Saturday, September 25, 2021

On Creative Block - Too Many Ideas

What is the opposite of feeling stuck because of having a lack of ideas and direction?  For me, it's having TOO MANY ideas.  This is how I was feeling this morning.  

I probably spend about half an hour a day, maybe a little more, perusing social media.  I LOVE looking at other artist's artwork. Most times it inspires, but sometimes, I get way overwhelmed.  

From years of being a creative person, I know when I am feeling inspired.  It's like this bright spark or sense of glee that I feel inside, and it let's me know, I want to go play.  But sometimes too many creative practices inspire me and I get overwhelmed.  I want to try them all!  And then I just feel stuck, not sure what direction to move forward towards.  Have you ever felt this way?  

Currently, I am making linocut prints and mono prints of foilage with a gelli press, and collaging artwork incorporating both of these printing methods, as well as creating collage fodder with different methods of using acrylic paint.  I love all of these creative mediums, but I am also attracted to painting, mainly loose, flowing, colorful, abstract painting, AND other types of printing such as silk screening and cyanotype.  I also like beaded jewelry and macrame, and... the list goes on and on. 


For me the answer to dealing with this stuck feeling, first off, is to get off social media.  It is a great tool in many ways.  It helps me stay in touch with people like you, my followers and fans, and I love that.  I have met so many wonderful people from across the globe that I couldn't have otherwise.  But when I start feeling that uncomfortable feeling of overwhelm, it is time to put the ipad down, and do something else. 


Getting outside is quite often the remedy for me, being in nature, taking a walk.  Even better is taking a walk with a friend.  And if your friend is also an artist, talking about the overwhelm and getting another perspective is always helpful.  Or write about how you are feeling.  Writing is a good way to move stuck, blocked energy.  Why, that is what I am doing right now.  I love to write and share ideas.  One last idea is to just start creating something.  It doesn't have to be perfect.  Make it something small.  Make something loose and free.  Just start something.  Play with a new medium.  Draw, sculpt, play music.  Just get the energy moving.

 


So that's what I am off to do right now.  I'm going to take my own advice and take some time to play.  

See you on the other side :)

 


Monday, September 6, 2021

On Creative Block

Since launching my last body of artwork, my print collages, I have been feeling tired and creatively blocked.  I wasn't sure if I wanted to share about this, but I've been feeling a strong urge to write lately, so I thought I would come clean.  

When I released my collages I felt like I had given birth, and in a sense, I had.  All together there were 13 pieces, all new work in a new direction.  And they were very well received.  So far 11 out of the 13 have sold.  That is both rewarding and encouraging.  And humbling.  I really enjoyed making them, and I can feel more are on the way.  But I also felt empty afterward.  Not in a bad way.  But as if I had released a big part of myself into the Universe, and then I needed to step back, and refill my creative well.  And that is what I am up to now.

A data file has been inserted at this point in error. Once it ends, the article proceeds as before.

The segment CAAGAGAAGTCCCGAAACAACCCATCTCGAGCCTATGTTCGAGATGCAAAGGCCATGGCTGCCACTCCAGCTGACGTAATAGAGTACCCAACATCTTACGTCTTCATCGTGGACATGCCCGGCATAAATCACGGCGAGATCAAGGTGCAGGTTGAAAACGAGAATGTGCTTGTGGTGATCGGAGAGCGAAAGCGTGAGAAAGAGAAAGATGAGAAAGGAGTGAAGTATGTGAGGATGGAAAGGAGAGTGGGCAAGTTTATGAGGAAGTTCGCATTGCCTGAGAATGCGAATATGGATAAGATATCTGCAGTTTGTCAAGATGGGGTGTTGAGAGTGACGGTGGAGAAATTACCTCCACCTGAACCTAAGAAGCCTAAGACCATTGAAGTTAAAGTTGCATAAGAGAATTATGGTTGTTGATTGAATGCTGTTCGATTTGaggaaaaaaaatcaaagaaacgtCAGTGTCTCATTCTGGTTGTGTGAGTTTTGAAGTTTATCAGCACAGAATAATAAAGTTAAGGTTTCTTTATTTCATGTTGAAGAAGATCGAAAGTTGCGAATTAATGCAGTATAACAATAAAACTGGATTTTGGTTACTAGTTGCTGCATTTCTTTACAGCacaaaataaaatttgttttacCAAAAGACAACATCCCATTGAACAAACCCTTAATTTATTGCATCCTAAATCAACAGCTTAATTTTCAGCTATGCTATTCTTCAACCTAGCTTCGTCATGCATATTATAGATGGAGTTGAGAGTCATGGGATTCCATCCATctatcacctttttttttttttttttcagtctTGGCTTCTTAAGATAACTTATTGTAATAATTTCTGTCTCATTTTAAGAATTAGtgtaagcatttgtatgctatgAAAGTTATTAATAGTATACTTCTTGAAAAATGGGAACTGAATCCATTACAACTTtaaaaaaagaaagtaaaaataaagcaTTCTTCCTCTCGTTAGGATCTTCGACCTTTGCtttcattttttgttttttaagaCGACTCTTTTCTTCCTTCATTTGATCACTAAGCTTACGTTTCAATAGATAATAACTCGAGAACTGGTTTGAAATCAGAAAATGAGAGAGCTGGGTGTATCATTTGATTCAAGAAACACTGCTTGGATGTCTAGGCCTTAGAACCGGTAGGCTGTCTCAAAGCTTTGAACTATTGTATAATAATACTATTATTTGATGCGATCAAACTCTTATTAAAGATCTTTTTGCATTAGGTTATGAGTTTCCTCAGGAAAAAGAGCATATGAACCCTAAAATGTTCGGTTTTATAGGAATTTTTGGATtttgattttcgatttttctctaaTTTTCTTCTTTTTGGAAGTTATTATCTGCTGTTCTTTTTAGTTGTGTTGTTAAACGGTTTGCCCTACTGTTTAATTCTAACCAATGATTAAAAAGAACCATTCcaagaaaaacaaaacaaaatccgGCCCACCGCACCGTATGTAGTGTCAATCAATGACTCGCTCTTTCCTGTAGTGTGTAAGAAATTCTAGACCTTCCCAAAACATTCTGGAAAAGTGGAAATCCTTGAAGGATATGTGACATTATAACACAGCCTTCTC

Another block to my creativity lately is my mental/ emotional state.  I am someone who has dealt with depression on and off my WHOLE life, or what feels like my whole life.  As far as I can remember, since childhood, it has been my norm.  It runs in my family.  I'm not sure if it is biological or a learned way of looking at life, or a combination of both.  I just know it has impacted my life, and I am dealing with it now.  A second year of living through Covid with no end in sight, the state of the world, politics, it can all be overwhelming at times.  I am Covid weary.  As many of us are.  

I think a lot of time what gets in the way of creativity is fear.  Fear of making the first mark.  Fear of needing and wanting the artwork to be perfect, even before we start it.  I am a perfectionist.  I know this one well.  I feel like I am in a grey area right now.   And there is a bit of this fear getting in my way.  I'm not exactly sure where I want to go with the next piece I want to create.  I have a vague idea.  But my vision is foggy.  

What I have been doing and what I am going to continue to do for now is make fodder for collages.  I would describe "fodder" as mixed media patterned papers that are used as bits of a collage.  They help create visual texture and interest in a collage.  I get a great amount of pleasure from making fodder because I get to use different mediums like acrylic paints, markers, metallics, etc., and the process is free form.  I am not creating a recognizable image, just creating random color and patterns on paper.  The freedom of the process is very fun.  Just loose and creative. 

So as I move myself through my creative block, I thought I would share some of my ideas that may be helpful for you too. 

Tools to move through creative blocks:

1. Take a break from social media.  It's so easy to get into feeling not good enough when you scroll past other's images of their creative expressions and get caught up in comparisons.